One of the prime minister’s sons, Yair Netanyahu, filed suit on Sunday against his driver, who secretly recorded him talking with friends about a strip club and then sold the recording to the media.
Yair Netanyahu is seeking one million shekels ($270,000) from Roy Rosen, who at the time was working as a driver for the Prime Minister’s Residence. The suit alleges a violation of privacy, defamation and eavesdropping.
“The plaintiff [Yair Netanyahu] is not a public figure, and he never chose a position of his own accord that involves a loss of privacy and anonymity,” the suit states. “Under these special circumstances, the obligation of confidentiality and loyalty owed him by the people who provide services to [him] is many times greater. Such people must do everything in their power to give the plaintiff a sense of security and let him conduct himself in a natural manner, as he would have had they not been at his side.”
Rosen’s violation of the duty of confidentiality not only greatly harmed Yair Netanyahu, but also “the interests of the entire Israeli public,” the suit alleges, because “the loss of faith in the services provided by the State of Israel among the people who require those services for their jobs might cause great harm to national security.”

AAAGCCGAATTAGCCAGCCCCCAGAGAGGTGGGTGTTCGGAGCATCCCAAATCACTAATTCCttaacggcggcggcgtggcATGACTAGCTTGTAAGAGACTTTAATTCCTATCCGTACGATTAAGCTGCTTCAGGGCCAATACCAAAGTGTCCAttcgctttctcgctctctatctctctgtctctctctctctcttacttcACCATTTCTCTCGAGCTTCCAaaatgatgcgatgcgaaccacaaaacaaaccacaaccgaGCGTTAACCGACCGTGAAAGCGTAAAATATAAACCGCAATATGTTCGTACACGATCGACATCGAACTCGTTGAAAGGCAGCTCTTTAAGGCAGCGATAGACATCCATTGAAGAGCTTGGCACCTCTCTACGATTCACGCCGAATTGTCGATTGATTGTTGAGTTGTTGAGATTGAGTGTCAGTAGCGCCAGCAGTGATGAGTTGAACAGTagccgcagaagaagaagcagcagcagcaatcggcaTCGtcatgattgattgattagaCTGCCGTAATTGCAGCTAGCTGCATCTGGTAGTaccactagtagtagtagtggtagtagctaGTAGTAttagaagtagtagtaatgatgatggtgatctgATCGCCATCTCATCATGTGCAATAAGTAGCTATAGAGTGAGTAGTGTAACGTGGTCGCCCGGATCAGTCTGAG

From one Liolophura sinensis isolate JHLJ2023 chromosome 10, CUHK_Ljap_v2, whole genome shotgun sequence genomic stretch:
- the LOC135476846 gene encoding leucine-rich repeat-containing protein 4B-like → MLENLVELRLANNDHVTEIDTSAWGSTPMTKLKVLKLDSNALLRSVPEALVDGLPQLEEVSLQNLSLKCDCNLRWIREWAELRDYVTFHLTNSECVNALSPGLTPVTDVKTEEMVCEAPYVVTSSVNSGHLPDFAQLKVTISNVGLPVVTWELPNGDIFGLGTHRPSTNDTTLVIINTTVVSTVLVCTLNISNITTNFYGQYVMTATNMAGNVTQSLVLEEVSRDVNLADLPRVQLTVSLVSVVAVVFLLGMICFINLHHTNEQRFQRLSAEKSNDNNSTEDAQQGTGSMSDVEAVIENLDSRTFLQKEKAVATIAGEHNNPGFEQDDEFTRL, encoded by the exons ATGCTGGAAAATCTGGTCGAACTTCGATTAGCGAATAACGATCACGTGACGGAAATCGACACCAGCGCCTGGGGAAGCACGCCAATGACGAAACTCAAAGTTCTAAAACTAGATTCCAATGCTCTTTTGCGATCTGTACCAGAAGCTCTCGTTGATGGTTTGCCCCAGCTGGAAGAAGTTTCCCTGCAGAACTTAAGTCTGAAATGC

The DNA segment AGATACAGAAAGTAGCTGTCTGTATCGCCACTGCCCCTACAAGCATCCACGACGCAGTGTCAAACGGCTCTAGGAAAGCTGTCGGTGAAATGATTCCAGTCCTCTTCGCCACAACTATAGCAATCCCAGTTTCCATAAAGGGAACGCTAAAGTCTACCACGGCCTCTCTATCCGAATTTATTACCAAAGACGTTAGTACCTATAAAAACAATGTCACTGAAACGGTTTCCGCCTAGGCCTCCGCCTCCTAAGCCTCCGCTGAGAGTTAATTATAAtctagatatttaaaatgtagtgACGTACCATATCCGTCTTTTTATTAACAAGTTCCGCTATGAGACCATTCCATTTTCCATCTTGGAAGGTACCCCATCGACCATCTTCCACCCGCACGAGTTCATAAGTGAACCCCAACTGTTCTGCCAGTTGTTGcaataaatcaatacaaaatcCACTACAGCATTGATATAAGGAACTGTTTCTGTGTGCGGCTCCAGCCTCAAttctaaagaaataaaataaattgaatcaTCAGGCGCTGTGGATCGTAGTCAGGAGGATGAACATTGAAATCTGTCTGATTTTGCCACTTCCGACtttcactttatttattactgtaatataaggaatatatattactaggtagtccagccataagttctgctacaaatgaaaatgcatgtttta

According to the lawsuit, the conversation that Rosen recorded took place on the night of July 31, 2015, when Yair Netanyahu and two friends were on a night out in Tel Aviv. The prime minister’s son had already had several drinks at that point, the suit said.
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Though Rosen was present when the conversation took place, he wasn’t a party to it and therefore had no legal right to record it, much less sell it to the Israel Television News Company, which aired it in January 2018, the lawsuit stated. The recording of the conversation “damaged the plaintiff’s reputation” and “caused him to be scorned, hated and mocked by millions of people,” it said.
This is the third defamation suit that Yair Netanyahu has filed. The first was against social activist Abie Binyamin. The second was a countersuit filed in response to a defamation suit against him filed by the left-wing think tank Molad.
This is also the second lawsuit filed against Rosen for recording and selling the conversation. The first was filed by his employer at the time, Modiin Ezrachi, for violating his employment contract.
As Haaretz reported last month, that suit resulted in an out-of-court settlement the terms of which have not been disclosed, aside from the fact that it included an apology and admission of liability by Rosen. Modiin Ezrachi had originally sought 250,000 shekels in damages for breach of a contractual duty of confidentiality.